UPDATE (June 28, 12:02 p.m. PT) — Senate Republicans will return to work Saturday following a nine-day walkout, setting the stage for a weekend where lawmakers sprint toward adjournment.
As expected, Senate Minority Leader Herman Baertschiger Jr., R-Grants Pass, announced in a press conference Friday morning his members would be in the building at 9 a.m. Saturday. That comes after Democratic leaders offered assurances a sweeping climate change bill, House Bill 2020, will not pass this session.
"The Senate president says it will be dead, the governor says it will be dead, and members of the Democratic caucus will be voting 'no,'" said Baertschiger, in his first public appearance since Republicans walked out last week.
Baertschiger had strongly suggested in an interview OPB earlier Friday his members were prepared to get back to work.
With Republicans' presence seemingly assured, the question becomes how quickly lawmakers in both chambers can pass more than 100 remaining bills before they are forced to adjourn Sunday at midnight.
"We’re going to spend a lot of time on the floor," said Senate President Peter Courtney, D-Salem, who recalled once sitting through a 26-hour floor session. "I just think we're about to get into a physical ordeal that’s remarkable."
Baertschiger said Friday that his party would decline to grant a blanket rules suspension that would allow all legislation to be fast-tracked.
Though he repeatedly professed to believe Democrat promises the bill was dead, Baertschiger said Republicans worried such a suspension could lead HB 2020 to be brought forward at the last minute. He said his party would grant suspension for a portion of bills.
Baertschiger also signaled his party wants the Senate to take up budget bills first. That's not likely to be warmly received by Democrats, who have insisted that remaining policy bills be passed before the Legislature takes up bills to complete a state budget. They say giving up those bills would amount to another concession, in a year when Democrats have already scuttled bills on climate change, guns and vaccines in the face of Republican walkouts.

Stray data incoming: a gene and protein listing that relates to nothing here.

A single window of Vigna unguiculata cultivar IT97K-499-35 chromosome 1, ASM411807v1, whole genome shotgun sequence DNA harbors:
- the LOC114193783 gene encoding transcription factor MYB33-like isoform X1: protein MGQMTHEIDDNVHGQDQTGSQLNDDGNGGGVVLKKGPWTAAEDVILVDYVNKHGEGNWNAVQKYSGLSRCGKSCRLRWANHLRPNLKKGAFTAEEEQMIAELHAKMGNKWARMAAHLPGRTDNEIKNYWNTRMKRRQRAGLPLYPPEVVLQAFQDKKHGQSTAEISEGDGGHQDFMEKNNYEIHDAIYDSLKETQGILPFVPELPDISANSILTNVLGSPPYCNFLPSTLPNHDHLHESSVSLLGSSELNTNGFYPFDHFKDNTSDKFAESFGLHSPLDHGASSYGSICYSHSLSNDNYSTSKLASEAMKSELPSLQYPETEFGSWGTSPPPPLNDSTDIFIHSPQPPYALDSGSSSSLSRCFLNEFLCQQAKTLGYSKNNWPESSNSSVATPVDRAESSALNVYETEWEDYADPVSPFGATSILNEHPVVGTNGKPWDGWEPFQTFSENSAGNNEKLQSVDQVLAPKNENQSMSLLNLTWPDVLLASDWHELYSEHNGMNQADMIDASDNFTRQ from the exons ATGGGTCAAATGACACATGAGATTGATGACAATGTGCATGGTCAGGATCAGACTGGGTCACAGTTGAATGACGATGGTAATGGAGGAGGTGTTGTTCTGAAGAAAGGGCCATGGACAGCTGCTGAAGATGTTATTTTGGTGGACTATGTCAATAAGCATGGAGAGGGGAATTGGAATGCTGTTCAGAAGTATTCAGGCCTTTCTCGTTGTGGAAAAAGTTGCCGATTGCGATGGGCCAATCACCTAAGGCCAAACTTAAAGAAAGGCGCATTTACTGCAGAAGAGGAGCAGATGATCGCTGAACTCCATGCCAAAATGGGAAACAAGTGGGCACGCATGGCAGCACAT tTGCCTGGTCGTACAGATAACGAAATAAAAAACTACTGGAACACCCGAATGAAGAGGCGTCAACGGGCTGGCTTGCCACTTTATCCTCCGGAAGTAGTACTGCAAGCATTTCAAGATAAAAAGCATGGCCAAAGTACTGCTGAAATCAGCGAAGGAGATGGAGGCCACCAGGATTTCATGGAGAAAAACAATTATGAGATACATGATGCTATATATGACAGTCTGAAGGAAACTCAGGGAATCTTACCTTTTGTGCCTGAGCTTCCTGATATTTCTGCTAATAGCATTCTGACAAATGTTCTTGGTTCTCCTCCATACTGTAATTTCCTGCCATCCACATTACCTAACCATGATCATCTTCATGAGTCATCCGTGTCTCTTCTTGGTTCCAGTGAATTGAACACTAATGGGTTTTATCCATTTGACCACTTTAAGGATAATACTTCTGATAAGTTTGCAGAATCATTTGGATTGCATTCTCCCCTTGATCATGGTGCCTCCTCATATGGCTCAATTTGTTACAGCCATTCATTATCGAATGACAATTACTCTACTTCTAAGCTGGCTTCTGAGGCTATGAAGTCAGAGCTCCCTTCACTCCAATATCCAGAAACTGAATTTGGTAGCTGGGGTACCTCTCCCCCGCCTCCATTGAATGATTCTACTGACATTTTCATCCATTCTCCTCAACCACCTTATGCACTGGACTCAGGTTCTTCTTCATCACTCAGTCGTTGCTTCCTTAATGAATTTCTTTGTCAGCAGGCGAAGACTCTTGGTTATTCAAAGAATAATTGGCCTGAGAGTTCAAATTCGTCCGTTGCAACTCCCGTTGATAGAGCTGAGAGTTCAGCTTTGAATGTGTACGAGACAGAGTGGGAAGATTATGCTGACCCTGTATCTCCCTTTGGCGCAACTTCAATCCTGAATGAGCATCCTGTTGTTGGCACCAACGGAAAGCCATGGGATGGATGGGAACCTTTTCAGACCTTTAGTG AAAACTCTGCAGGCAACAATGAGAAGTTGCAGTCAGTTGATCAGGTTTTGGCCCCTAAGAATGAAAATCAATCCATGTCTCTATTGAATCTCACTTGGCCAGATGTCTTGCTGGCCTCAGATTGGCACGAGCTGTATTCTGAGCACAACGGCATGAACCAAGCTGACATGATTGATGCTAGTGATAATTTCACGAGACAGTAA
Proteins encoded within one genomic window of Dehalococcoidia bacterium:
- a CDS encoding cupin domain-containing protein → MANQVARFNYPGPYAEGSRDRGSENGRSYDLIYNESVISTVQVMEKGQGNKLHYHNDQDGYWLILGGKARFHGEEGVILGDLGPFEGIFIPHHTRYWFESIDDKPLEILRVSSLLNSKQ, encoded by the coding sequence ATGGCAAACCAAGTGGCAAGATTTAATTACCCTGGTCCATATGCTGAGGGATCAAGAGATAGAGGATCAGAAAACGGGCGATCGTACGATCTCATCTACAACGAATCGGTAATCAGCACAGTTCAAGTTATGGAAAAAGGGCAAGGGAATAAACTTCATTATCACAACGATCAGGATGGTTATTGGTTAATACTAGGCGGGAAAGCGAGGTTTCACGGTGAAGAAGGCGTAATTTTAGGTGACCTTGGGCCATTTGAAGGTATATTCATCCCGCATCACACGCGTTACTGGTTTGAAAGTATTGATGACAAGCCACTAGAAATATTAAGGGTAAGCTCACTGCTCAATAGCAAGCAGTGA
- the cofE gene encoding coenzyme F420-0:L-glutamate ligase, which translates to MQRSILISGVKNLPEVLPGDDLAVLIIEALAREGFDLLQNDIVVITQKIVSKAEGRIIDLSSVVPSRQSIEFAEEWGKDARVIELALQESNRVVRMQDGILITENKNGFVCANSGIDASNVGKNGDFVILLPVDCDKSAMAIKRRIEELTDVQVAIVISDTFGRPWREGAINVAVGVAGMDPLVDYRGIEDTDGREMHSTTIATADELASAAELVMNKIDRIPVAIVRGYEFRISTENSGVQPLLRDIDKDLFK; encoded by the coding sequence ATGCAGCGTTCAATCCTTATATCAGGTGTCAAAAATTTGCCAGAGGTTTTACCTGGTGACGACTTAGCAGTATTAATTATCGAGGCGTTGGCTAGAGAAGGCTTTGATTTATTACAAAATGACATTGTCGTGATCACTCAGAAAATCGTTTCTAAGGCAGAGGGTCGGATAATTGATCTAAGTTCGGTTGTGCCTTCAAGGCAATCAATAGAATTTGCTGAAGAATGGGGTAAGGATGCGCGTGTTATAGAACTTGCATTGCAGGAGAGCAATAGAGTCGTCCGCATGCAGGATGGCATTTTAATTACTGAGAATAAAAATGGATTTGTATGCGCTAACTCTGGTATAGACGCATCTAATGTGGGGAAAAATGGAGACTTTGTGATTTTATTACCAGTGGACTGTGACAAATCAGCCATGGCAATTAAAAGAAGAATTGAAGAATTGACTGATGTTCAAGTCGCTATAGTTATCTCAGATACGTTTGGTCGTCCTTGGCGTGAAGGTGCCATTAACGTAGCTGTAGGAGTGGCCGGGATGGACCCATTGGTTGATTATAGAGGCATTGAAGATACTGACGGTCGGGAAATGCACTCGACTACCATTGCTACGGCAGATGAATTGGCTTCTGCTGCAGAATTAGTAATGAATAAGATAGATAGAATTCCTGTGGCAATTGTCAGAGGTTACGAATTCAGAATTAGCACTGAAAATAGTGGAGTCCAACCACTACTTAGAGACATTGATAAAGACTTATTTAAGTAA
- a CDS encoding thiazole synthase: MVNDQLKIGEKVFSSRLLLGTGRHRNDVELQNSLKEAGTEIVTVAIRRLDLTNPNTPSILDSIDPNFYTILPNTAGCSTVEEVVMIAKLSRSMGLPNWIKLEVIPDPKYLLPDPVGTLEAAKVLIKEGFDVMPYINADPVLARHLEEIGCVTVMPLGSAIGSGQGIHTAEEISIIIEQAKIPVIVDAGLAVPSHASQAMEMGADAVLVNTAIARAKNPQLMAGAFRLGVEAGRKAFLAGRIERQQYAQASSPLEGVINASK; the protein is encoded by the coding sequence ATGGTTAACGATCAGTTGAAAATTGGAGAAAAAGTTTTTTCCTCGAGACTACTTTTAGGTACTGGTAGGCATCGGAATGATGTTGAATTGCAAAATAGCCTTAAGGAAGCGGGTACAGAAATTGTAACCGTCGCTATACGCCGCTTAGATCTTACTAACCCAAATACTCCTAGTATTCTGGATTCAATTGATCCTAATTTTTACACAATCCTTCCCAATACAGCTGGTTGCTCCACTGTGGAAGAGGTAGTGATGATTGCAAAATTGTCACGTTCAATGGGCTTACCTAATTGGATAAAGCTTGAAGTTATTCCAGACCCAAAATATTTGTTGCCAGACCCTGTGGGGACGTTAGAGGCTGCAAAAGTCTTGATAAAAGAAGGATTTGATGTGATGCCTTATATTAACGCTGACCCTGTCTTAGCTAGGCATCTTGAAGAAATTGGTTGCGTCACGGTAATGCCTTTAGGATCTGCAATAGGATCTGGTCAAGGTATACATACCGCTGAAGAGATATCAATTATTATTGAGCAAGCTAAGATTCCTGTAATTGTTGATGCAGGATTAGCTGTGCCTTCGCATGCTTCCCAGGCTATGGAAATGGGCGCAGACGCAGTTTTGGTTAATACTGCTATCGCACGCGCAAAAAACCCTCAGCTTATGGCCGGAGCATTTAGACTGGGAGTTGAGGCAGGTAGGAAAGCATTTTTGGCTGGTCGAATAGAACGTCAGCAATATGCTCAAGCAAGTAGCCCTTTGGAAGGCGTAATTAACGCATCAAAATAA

"Most of those [bills] are good," Baertschiger said of remaining policy proposals. "There are a handful of bills that we are having a conversation about, but I think that ... those need an up-and-down vote."
He declined to specify what legislation he was talking about, but Republicans have opposed proposals to allow driver's licenses to undocumented immigrants, and to speed up a possible election to decide the fate of a new business tax, among other things.
Courtney acknowledged that Democrats and Republicans had made requests for which bills would be considered first, but said his plan was mostly to take legislation as it comes.
"I’m not going to mess around with order of bills and things in a way that would create suspicion or doubt one way or the other," he said. "I’m not looking to favor one side or the other on that."
Baertschiger said he'd be against walking off the job over remaining bills, but that his caucus would need to discuss the matter. And he put any potential delays that would leave vital work unfinished at the feet of Democrats.
"If we have a special session, it is because leadership chose to have a special session," he said.
Republican senators walked off the job June 20, in order to block a vote on HB 2020, a proposal to cap the state's greenhouse gas emissions and charge companies for their pollution. That bill was declared dead earlier this week, but behind-the-scenes dickering has continued between leaders of both parties.